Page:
June 4, 2001
Photo No: H2001-18b (top right image)
Bigger, Better Catalog Unveils Half a Billion Celestial Objects
These frames are samples from the photographic sky surveys,
which have been digitized by a technical team at the Space Telescope
Science Institute to support the Hubble Space Telescope operations.
The team processed these images to create a new astronomical
catalog, called the Guide Star Catalog II. This project was undertaken
by the Space Telescope Science Institute as an upgrade to an earlier
sky survey and catalog (DSS-I and GSC-I), initially done to provide
guide stars for pointing the Hubble Space Telescope. By virtue of its
sheer size, the DSS-II and GSC-II have many research applications
for both professional and amateur astronomers.
An example from the DSS-II shows the Rosette Nebula,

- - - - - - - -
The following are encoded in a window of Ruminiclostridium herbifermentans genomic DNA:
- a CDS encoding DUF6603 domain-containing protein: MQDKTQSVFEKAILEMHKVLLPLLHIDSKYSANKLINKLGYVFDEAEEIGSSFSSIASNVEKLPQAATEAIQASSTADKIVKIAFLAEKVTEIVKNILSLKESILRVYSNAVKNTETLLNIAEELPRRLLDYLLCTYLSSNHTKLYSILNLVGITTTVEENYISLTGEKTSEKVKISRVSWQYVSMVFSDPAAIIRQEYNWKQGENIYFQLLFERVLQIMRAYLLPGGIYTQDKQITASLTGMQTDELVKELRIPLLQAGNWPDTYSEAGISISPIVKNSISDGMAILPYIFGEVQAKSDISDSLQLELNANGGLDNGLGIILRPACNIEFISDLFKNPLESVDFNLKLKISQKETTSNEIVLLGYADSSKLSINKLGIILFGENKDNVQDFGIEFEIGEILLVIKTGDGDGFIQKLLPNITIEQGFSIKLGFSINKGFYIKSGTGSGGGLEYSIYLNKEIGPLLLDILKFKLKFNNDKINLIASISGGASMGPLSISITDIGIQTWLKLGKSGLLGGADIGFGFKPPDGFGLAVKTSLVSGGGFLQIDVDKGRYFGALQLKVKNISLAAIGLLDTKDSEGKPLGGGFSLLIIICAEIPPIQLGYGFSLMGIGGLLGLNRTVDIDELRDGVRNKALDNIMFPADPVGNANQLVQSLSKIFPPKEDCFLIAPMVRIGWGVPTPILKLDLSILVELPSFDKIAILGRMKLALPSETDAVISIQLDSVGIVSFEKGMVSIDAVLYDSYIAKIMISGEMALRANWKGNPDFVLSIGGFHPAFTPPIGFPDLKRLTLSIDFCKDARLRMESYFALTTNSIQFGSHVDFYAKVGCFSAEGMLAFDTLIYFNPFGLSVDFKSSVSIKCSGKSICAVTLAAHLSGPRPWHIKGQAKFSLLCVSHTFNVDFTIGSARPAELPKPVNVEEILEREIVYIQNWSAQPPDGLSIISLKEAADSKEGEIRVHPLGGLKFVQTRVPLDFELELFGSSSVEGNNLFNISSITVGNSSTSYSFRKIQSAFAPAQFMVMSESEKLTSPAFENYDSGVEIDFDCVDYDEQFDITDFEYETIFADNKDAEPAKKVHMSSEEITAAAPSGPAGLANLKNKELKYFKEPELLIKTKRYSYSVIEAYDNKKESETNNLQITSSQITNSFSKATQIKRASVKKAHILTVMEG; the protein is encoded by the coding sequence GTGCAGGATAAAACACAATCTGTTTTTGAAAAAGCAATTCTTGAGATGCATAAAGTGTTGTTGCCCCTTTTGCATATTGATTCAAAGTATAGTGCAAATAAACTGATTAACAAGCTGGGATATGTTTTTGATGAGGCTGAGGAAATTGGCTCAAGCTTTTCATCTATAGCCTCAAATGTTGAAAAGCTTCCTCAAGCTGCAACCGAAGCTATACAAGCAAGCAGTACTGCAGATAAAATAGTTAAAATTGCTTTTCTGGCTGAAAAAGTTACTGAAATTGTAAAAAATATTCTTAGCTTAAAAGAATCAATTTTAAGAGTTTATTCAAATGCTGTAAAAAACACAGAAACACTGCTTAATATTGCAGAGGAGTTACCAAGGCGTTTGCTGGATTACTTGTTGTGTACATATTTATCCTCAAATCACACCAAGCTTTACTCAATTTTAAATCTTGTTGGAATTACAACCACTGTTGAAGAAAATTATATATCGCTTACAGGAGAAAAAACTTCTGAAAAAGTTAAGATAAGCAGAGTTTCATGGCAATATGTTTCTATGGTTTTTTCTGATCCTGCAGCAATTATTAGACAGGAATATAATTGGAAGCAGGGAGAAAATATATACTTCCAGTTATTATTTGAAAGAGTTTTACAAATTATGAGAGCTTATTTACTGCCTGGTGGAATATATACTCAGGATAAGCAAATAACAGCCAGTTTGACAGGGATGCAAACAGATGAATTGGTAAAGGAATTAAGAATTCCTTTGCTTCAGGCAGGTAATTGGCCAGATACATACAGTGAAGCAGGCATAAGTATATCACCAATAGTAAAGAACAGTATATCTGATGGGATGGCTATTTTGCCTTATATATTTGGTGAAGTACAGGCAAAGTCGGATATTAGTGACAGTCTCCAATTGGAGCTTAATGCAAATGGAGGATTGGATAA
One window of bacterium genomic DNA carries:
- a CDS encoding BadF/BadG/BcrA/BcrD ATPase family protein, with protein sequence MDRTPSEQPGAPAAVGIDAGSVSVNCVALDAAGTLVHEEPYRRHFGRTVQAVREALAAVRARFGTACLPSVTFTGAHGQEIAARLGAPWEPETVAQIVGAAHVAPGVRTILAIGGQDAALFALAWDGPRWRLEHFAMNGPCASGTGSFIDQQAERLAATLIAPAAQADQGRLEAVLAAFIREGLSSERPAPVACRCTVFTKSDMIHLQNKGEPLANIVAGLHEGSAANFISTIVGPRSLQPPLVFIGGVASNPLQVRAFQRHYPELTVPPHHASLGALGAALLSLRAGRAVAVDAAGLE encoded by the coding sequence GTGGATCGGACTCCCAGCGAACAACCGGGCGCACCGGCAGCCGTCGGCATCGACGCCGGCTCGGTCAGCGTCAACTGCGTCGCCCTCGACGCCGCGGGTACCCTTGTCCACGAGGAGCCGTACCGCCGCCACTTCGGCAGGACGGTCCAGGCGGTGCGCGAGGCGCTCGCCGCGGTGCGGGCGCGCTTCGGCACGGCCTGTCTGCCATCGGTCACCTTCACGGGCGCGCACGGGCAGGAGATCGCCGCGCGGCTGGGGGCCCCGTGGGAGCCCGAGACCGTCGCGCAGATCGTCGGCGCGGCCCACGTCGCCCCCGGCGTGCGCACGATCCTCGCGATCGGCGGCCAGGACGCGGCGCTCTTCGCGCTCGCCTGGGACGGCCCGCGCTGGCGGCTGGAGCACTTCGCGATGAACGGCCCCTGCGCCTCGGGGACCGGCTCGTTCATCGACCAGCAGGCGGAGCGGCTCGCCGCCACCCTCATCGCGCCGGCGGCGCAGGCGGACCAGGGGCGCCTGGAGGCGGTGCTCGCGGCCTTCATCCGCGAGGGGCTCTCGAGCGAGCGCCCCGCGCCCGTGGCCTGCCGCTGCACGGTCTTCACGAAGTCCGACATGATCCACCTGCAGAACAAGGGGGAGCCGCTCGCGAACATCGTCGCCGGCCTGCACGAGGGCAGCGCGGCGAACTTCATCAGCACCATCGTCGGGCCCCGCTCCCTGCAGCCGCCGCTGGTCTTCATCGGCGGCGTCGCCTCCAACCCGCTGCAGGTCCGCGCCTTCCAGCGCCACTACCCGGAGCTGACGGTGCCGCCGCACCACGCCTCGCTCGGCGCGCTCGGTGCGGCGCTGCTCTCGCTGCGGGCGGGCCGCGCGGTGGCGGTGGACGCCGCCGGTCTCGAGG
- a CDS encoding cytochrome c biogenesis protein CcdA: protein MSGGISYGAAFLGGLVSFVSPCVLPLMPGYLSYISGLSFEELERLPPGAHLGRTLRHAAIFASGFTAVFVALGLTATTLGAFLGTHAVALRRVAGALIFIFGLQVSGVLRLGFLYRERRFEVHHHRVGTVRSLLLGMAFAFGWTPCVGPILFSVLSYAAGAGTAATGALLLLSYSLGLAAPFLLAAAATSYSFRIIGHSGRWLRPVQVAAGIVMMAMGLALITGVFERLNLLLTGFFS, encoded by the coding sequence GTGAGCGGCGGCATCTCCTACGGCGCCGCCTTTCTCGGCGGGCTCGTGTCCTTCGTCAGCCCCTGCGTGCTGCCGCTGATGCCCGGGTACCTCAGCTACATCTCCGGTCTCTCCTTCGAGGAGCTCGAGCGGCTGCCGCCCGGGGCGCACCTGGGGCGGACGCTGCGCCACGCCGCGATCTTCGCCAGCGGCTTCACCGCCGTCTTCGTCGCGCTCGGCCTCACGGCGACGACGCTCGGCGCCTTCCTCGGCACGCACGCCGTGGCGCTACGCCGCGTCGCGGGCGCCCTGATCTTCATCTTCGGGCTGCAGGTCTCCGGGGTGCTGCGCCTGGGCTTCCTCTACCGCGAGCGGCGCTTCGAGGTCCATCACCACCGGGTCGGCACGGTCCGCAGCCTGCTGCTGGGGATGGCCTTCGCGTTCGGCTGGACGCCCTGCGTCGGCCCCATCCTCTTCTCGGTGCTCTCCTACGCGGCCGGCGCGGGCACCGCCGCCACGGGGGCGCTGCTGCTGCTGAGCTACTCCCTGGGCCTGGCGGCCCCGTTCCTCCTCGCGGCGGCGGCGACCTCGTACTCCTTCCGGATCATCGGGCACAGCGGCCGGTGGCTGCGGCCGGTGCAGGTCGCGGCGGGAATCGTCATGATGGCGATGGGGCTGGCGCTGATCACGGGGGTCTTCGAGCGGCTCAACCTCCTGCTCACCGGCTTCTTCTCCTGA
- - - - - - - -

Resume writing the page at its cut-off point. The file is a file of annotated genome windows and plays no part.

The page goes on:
(originally photographed by the Palomar Observatory) as
digitized in the DSS-I (left) and DSS-II (right). The DSS-II
includes views of the sky at both red and blue wavelengths,
providing invaluable color information on about one billion
This blow-up of the inset box in the raw DSS-I scan shows
examples of the GSC-I and the improved GSC-II catalogs.
Astronomers extracted the stars from the scanned plate of
the Rosette and listed them in the catalogs. The new GSC-II
catalog provides the colors, positions, and luminosities of
nearly half a billion stars -- over 20 times as many as the
original GSC-I. The GSC-II contains information on stars as
dim as the 19th magnitude.
Credit: NASA, the DSS-II and GSC-II Consortia (with
images from the Palomar Observatory-STScI Digital Sky
Survey of the northern sky, based on scans of the Second
Palomar Sky Survey are copyright © 1993-1999 by the
California Institute of Technology)